And then beyond that, this is now apart from NAMM one of the only times that the international scene comes together live and in person. It brings together a lot of Europe who can’t make the trip to the USA – and a lot more of the USA, Japan, and rest of the world are making the haul to Europe.

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I spoke to Herr Schneider himself and the organizers about what to expect from this year.

The big thing is — more. There’s both more quantity and more range in the offerings. This is by no means a modular-only or analog-only show, either, as every major digital vendor has rushed to be part, too. (It seems, like the music scene itself, they’ve also fled Frankfurt am Main for Berlin’s fresher, more international music climate – leaving Musikmesse’s halls almost completely stripped bare. I did have some nice, uninterrupted meetings there, though.)

Superbooth I expect to be as wonderfully chaotic as ever, as full of ear-deafening din that the machines themselves.

As before, boats (and now better transit connections) will lead showgoers from Berlin’s center out to the former east. This time, the event takes place in K√∂penick, the cosy suburb on the Spree that once apparently housed the families of the DDR elite. (The ex-radio facility Funkhaus will still hold Ableton Loop, but Superbooth swapped venues.)

Andreas has shared some other picks.

In the history area, you get the likes of Krautrock specialist Wolfgang Seidel.

There’s lots of new fare for kids, too. Schoolchidren will arrive in the morning, get schooled in modular, then present their own compositions by noon.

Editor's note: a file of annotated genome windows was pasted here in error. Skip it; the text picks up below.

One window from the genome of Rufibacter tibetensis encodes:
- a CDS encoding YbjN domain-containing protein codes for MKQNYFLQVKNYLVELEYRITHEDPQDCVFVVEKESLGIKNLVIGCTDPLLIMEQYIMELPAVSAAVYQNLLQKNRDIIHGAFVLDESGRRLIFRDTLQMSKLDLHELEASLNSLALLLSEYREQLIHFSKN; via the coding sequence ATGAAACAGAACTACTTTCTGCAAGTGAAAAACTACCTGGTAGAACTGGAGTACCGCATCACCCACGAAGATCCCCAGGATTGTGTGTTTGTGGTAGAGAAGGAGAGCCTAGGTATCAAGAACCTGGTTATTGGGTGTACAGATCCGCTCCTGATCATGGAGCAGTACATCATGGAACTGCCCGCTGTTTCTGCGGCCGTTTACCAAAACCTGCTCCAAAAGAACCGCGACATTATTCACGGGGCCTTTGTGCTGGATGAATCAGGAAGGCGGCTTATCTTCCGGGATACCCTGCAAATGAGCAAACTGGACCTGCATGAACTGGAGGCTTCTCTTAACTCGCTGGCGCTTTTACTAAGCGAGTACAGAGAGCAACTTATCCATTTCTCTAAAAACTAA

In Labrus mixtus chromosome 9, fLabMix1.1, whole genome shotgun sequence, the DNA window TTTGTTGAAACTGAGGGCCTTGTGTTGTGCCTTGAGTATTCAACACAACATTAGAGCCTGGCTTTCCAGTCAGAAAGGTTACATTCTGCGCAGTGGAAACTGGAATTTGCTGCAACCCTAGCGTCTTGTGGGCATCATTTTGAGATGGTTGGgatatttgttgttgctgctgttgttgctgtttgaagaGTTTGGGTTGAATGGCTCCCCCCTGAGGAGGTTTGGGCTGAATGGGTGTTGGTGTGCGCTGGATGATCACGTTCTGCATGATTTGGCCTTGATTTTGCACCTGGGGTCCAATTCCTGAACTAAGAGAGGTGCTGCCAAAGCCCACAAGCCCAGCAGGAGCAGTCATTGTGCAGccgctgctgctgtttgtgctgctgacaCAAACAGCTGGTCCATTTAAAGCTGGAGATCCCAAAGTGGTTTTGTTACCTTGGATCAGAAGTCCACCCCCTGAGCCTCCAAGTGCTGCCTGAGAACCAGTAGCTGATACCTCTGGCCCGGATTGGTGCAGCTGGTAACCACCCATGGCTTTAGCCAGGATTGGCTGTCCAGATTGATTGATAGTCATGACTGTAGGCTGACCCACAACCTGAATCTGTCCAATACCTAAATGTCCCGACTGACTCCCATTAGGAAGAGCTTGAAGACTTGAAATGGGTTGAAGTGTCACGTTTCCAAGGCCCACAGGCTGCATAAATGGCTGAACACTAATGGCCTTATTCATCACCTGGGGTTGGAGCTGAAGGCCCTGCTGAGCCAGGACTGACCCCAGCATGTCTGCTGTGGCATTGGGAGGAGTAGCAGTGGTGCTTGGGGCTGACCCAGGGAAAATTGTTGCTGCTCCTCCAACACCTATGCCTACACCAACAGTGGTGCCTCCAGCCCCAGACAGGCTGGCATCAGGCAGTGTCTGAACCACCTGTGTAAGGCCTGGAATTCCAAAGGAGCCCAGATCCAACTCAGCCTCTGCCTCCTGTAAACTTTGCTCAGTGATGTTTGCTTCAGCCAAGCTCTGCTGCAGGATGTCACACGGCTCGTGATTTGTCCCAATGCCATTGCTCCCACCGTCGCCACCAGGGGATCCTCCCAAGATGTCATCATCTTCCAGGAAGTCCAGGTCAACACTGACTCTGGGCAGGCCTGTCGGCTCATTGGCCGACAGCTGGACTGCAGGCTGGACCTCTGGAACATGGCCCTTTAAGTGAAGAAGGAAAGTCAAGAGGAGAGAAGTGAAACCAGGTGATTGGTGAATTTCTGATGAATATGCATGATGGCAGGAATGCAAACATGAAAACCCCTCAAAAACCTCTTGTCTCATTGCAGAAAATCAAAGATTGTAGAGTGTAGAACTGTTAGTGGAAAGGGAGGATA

Adults can make things, as well, with a big DIY area with free soldering iron access. There’s the famous rotating modular carousel camped out at C-Base, the geek haven that occupants claim is the wreck of a spaceship. And there are even workshops and events available without a ticket, encouraging new people to get involved.

In stark contrast to the usual consumer-oriented artist offerings at most trade shows, Superbooth instead delivers events like Kasia Justka making cooking sounds with bacon and eggs.

Last year’s participants were more gender balanced than the manufacturers and presentations, so this year there’s a particular focus on women, led by Superbooth’s own Jessica Kurt – rounding out presentations and getting more female-identified artists access to knowledge.

To get a feel for what this is all like, here’s SonicState’s epic tour through the sprawling complex from last year:

I was lucky enough to be part of some meeting of minds, demonstrating that generations of analog and digital, software and desktop hardware and modular, can all come together in some new fusion at these sorts of events. (Our best conversations were backstage, though!) The guests: Stephan Schmitt (Native Instruments/Nonlinear Labs), Roger Linn, Robert Henke (Monolake), Tony Rolando (Make Noise), Julian Parker (Native Instruments).

I already have a huge agenda, and I’m glad to add more to it. So if you’re planning to be there, give a shout!